Is Starting Fluid Bad for Gas Engines?

In small doses and used properly, starting fluid can help coax a hard-starting engine to life. But, is starting fluid bad for diesel or two-stroke engines? Also, what is starting fluid? We’ll tackle those questions in this post.

What is starting fluid?

It’s a volatile chemical, typically ether, that’s normally packaged in a pressurized spray can. It’s designed to be sprayed in small amounts into the engine’s air intake to help it start. People often use it in extremely cold weather to help start a stubborn engine. But some people also use it to try to start an engine that turns over but won’t fire.

Warnings against its use

Ask five gearheads or mechanics their opinion on the topic and you might get five different answers.

One mechanic I talked to blamed it for ruining the bearings in a two-stroke outboard motor. Its owner, the story goes, liberally sprayed starting fluid into the intake when the engine wouldn’t start. And sprayed. And sprayed.

Ether is an effective solvent and, in this case, it washed the inside of the engine clean of oil, allowing metal components to contact and eventually seize.

Is starting fluid bad for diesel engines?

Is starting fluid bad for diesel engines?

Diesel engines, too, can suffer the effects of starting fluid. Their high compression can cause it to ignite too early, effectively causing pre-ignition, which invites all kinds of problems, like catastrophic piston or rod damage. Plus, it has no lubricating properties, so it can hasten piston wear.

With minimal work, you can find all sorts of cautionary tales on the Internet of people blowing up engines after using too much starting fluid.

Use starting fluid properly and sparingly.

Starting fluid does work (sometimes)

Given the disdain many harbor toward starting fluid, why would anyone use it?

Because it can be effective in gasoline engines – especially carbureted engines – when used as directed.

For gasoline to combust, it must first be vaporized. The fuel injectors in your car or truck do a great job of completing this task.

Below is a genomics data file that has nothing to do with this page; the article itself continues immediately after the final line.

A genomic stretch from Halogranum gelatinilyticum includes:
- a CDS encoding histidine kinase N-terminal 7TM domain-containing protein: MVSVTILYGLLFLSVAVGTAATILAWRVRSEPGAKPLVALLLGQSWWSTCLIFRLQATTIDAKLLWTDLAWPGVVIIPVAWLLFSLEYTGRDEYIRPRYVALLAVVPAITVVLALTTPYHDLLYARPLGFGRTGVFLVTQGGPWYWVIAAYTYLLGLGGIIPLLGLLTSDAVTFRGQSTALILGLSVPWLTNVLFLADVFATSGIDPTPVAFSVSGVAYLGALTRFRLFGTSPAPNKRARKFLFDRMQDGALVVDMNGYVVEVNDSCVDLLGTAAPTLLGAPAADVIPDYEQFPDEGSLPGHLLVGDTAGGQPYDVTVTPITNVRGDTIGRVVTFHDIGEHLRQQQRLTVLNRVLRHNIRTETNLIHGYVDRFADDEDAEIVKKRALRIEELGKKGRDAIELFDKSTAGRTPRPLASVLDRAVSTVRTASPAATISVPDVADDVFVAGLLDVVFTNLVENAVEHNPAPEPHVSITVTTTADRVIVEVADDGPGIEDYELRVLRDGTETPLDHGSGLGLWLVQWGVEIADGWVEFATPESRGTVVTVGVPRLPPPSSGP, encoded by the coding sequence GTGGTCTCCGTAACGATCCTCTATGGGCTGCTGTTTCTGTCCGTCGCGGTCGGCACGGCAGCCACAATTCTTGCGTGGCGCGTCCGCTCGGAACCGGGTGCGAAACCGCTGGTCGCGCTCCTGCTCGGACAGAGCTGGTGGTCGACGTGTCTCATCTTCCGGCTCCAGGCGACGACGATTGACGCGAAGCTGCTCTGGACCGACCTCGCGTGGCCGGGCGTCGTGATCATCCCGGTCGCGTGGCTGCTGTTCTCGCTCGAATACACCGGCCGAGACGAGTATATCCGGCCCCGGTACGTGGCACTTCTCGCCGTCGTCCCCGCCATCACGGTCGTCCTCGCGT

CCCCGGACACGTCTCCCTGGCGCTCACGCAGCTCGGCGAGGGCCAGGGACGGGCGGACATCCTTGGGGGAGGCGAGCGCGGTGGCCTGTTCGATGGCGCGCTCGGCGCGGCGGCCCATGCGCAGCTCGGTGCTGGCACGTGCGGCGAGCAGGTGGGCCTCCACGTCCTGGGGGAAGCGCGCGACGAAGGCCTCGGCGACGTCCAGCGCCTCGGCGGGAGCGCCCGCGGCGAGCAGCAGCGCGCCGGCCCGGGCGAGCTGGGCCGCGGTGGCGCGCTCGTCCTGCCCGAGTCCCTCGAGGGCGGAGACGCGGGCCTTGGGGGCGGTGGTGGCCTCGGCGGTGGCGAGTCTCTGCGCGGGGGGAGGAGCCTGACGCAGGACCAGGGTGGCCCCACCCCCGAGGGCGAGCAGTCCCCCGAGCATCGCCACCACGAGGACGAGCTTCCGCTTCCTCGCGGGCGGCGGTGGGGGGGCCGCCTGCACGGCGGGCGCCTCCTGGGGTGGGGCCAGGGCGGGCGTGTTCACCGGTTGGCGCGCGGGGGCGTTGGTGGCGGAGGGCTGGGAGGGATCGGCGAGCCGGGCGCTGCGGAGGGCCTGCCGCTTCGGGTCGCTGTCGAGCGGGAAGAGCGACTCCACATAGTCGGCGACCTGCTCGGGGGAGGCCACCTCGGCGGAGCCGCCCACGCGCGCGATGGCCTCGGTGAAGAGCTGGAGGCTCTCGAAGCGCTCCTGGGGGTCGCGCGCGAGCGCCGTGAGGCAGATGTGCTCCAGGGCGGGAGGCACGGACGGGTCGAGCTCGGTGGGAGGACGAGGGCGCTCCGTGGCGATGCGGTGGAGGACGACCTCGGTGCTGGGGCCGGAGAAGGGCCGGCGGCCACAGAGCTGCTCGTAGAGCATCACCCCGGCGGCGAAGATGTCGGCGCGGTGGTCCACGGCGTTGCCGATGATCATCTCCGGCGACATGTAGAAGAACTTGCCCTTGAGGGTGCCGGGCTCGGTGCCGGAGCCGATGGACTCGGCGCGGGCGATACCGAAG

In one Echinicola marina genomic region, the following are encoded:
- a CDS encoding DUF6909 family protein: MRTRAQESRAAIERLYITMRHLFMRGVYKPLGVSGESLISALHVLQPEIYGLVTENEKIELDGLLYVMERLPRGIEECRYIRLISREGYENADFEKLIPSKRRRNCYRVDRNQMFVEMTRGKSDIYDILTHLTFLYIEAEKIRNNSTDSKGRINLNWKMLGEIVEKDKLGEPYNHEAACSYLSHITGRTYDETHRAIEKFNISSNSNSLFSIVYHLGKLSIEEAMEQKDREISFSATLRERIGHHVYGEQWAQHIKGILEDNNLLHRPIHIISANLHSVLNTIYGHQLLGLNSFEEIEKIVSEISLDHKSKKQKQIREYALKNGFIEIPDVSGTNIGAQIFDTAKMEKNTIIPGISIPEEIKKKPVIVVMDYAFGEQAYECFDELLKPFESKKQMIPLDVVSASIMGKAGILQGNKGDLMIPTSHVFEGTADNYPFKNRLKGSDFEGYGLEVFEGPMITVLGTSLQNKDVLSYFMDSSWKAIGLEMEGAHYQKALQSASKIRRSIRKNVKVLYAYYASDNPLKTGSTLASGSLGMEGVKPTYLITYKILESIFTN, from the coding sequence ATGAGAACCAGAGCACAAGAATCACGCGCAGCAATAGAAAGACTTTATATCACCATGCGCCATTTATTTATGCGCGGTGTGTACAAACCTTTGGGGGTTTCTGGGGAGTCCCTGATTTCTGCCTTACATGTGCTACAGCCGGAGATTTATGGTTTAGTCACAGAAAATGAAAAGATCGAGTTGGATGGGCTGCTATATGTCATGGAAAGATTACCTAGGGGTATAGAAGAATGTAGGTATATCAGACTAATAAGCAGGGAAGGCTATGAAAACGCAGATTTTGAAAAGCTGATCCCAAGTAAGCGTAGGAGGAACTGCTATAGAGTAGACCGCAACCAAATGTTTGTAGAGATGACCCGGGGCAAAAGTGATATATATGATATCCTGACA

In carbureted engines, fuel is vaporized as it’s forced through the tiny openings or nozzles in the carburetor. But carburetors don’t vaporize fuel as effectively as fuel injectors. Plus, gasoline doesn’t vaporize as readily when it’s cold. Anyone who’s started a carbureted car or snowblower on a frigid morning knows this all too well. Plus, an engine requires more gas in the fuel/air mixture at startup, making a cold engine doubly difficult to start and keep running.

Starting fluid, on the other hand, does readily ignite in the cold, helping to start the engine and generate heat to more easily vaporize the fuel.

But a little goes a long way. Operator error is to blame for many of the problems noted here, not the fluid itself.

In short, if you have to use starting fluid, use it sparingly. If a couple short bursts into the intake don’t elicit a cough or two from the engine, emptying the can isn’t going to work, either.

Small Gas Engine Repair
No amount of starting fluid is going to revive an engine with a dirty carburetor. Identify the real problem and get it fixed.

Figure out why you need it in the first place

Instead, find out why the engine won’t start in the first place. There’s likely a bigger problem that needs fixing. (If your lawnmower won’t start, check out this post.)

I was presented with this scenario when my snowblower refused to start. So I reached for a can of starting fluid and gave the intake a shot. She sputtered a few times and quit. I repeated the process a few times with the same result.

Eventually, I took apart and cleaned the carb. She roared to life on the first pull after that.

In my case, emptying the entire can into the engine wouldn’t have done a thing, aside from washing the oil from the cylinder and causing wear. At the very least, it helped me diagnose what the problem was not: lack of spark or bad compression.

The bottom line